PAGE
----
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3 Top Robinhood Stocks Wall Street Loves

By Anthony Di Pizio – Sep 11, 2021 at 9:08AM

Key Points

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Retail investors have done battle with Wall Street firms over the past year, but they're finding common ground in some of the world's biggest stocks.

Historically, individual retail investors have rarely been powerful enough to have a major impact on stock market prices. But technology has changed that dynamic by delivering empowering new tools, including social media and user-friendly trading app Robinhood (HOOD -2.21%)

Now, millions of these investors are banding together to influence the trajectories of their favorite stocks, even if sometimes without good reason, catching Wall Street wrong-footed on more than one occasion. But according to the list of most popular stocks on Robinhood, retail investors are still buying quality growth companies that come highly recommended by many analysts.

When two powerful forces are buying the same stocks, it can be rewarding to follow the herd. Here are three companies getting lots of love from Robinhood investors and Wall Street.

A digital rendering of a computer chip being plugged into a circuit board

Image source: Getty Images

Advanced Micro Devices 

Advanced Micro Devices (AMD -2.67%) manufactures some of the most popular computer processors in the world, but these products have been almost inaccessible for many consumers recently as persistent supply shortages cause prices to skyrocket. The pandemic is the culprit as it continues to disrupt production facilities globally, but that hasn't shaken investor confidence in the stock.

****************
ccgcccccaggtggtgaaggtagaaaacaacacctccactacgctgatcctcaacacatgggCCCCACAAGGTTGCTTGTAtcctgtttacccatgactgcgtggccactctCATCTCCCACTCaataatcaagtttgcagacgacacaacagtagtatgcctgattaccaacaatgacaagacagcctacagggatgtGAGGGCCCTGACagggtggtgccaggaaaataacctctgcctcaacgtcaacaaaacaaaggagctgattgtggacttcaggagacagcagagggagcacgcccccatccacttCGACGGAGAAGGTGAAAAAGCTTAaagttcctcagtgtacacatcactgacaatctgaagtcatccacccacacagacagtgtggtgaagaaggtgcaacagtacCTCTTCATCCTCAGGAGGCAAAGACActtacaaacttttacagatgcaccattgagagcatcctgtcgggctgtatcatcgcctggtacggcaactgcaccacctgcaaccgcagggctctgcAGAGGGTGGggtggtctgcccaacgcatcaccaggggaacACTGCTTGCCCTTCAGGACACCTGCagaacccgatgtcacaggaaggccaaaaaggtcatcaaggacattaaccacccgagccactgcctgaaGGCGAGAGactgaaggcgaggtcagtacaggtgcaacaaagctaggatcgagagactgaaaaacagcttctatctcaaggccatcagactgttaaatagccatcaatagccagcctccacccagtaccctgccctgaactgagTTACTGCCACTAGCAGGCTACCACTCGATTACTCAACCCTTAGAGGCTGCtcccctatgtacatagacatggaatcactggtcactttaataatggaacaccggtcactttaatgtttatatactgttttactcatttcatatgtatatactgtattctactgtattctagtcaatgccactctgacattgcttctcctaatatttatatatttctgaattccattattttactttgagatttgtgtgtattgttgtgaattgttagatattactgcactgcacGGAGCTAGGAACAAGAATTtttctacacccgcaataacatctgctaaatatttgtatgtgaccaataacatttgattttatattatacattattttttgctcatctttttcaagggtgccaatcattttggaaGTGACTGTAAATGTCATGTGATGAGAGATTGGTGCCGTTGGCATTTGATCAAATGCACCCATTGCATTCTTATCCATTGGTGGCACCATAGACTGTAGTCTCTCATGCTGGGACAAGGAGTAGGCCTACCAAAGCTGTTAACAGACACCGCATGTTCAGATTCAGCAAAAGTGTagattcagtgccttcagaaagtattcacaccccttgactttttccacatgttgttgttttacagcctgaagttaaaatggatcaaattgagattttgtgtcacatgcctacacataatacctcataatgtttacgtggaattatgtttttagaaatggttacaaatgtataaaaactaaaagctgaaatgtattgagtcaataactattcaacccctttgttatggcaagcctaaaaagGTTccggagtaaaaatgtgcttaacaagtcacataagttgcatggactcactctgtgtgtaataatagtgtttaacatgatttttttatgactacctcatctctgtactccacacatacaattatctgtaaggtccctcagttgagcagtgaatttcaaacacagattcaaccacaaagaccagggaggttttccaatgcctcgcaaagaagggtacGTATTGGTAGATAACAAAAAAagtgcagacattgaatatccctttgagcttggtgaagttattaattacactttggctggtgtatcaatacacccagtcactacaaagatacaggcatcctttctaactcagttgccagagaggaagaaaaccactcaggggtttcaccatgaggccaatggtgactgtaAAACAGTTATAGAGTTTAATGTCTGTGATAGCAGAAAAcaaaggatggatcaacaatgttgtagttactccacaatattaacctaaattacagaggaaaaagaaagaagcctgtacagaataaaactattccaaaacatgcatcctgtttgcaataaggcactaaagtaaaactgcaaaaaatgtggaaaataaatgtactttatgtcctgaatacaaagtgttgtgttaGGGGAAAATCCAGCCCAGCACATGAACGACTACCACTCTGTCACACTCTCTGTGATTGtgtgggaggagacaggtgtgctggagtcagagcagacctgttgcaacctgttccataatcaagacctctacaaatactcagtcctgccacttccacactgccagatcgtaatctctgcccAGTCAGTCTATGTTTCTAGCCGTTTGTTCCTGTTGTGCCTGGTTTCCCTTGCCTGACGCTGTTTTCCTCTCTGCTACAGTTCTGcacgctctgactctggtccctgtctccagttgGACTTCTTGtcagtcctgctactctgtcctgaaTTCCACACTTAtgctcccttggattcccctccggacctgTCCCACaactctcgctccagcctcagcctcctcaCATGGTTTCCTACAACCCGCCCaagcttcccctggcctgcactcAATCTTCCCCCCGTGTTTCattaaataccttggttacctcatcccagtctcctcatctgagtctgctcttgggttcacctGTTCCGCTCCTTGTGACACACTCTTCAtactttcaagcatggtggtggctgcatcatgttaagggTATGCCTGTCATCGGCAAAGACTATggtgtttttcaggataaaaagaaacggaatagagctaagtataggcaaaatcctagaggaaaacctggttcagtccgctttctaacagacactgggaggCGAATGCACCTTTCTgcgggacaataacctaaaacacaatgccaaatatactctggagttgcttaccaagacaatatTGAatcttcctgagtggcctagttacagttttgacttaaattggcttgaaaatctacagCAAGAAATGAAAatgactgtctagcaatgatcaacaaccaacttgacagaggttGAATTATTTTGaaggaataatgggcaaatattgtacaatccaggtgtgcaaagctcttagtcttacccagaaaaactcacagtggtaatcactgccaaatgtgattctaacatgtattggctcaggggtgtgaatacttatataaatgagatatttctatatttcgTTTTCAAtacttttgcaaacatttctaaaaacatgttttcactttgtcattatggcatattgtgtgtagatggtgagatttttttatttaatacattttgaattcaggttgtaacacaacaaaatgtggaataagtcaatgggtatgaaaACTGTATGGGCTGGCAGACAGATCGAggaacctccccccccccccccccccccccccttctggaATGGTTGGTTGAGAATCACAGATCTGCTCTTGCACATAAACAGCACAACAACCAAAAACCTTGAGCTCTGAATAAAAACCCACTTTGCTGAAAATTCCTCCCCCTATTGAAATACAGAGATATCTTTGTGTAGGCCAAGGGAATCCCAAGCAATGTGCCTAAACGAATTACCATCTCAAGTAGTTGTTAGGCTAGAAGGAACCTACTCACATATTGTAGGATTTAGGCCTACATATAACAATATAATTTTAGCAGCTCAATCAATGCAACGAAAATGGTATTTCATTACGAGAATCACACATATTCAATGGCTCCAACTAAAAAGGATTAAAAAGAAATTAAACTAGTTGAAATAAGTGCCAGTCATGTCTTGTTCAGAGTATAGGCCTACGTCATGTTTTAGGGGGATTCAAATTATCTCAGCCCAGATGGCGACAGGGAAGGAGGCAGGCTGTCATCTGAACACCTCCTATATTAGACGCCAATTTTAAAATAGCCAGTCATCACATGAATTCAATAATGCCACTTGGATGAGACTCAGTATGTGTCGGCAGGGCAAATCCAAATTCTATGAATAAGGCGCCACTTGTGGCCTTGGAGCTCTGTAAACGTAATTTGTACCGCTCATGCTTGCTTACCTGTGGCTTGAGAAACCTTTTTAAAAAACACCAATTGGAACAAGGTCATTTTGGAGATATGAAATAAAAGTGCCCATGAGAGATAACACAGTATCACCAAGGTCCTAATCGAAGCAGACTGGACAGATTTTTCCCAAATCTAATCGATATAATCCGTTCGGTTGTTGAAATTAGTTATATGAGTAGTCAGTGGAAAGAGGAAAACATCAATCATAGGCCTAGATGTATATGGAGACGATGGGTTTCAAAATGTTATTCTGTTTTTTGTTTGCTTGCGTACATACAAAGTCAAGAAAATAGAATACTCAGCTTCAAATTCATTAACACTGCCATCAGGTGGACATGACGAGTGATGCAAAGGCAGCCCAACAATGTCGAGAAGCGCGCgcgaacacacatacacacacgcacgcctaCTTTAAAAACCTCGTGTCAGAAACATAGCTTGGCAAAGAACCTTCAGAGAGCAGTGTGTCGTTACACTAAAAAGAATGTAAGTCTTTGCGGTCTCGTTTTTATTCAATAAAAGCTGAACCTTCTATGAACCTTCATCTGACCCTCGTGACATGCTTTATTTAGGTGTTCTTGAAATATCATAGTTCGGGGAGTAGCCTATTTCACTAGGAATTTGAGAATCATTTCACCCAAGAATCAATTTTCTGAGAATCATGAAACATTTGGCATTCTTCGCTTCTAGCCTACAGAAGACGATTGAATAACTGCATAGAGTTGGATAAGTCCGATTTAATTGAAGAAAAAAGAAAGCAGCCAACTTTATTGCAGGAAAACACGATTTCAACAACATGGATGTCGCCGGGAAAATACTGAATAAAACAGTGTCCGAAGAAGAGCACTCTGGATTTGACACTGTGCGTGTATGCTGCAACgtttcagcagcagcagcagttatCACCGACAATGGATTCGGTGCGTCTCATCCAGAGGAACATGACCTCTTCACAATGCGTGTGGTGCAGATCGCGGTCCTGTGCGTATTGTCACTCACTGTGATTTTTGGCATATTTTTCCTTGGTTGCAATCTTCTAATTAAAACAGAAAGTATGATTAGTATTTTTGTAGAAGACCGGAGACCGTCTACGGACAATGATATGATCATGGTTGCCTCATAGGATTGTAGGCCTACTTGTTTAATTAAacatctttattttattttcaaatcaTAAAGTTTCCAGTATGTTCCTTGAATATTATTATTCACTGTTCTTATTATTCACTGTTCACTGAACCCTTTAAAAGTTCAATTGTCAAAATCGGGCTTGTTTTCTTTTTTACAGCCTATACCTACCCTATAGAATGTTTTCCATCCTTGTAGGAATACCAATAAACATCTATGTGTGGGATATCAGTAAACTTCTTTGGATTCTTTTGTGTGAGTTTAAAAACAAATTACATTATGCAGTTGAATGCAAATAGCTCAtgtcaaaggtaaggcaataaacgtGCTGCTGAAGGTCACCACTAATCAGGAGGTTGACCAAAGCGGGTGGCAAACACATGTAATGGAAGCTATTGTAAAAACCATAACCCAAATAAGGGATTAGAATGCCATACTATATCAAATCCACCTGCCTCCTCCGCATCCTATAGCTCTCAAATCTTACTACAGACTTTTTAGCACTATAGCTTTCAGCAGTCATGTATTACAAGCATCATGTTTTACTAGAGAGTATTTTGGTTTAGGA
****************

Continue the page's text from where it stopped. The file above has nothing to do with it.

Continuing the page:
AMD Robinhood Top 100 Rank

Wall Street Consensus Rating



Data source: Robinhood, The Wall Street Journal. 

AMD stock has risen about 1,700% over the last five years, and it continues reaching new highs in 2021.

On July 27, the company reported second-quarter earnings with a 99% increase in year-over-year revenue, in addition to the announcement of an exciting new deal with Tesla. The in-dash infotainment systems in Tesla's Model S and Model X will now be powered by AMD Ryzen processors as demand keeps growing for advanced computing power in the automotive world.

For five straight quarters, AMD has expanded its revenue share in the computing and graphics industry, driven partly by higher average selling prices, which indicates customers are willing to pay more for the company's products. It has seen particularly strong demand for its high-end graphics products on both the consumer and data-center side.

New deals with the likes of Tesla also highlight the attractive potential AMD has in much larger industries. 

Analysts expect the company to deliver $2.49 in earnings per share for full-year fiscal 2021, giving the stock a price-to-earnings multiple of 42. But with its impressive momentum and promising new opportunities, today's stock price could look like a bargain for long-term investors.

Two people standing in a data center with a laptop, analyzing a digital screen

Image source: Getty Images


Another top Robinhood stock that Wall Street also loves is Microsoft (MSFT -0.80%). The maker of the Windows operating system and Microsoft Office software is a household name many of us interact with every day. It's now the second largest company in the world with a market capitalization of $2.23 trillion, and investors have reaped big rewards year to date with the stock gaining 33%. 

Microsoft Robinhood Top 100 Rank

Wall Street Consensus Rating



Data source: Robinhood, The Wall Street Journal. 

Among Robinhood investors, Microsoft is beaten only by Sundial Growers, a controversial marijuana company that probably won't remain in the top spot for long given its recent volatility.

And there isn't a single analyst on Wall Street with a sell rating on Microsoft.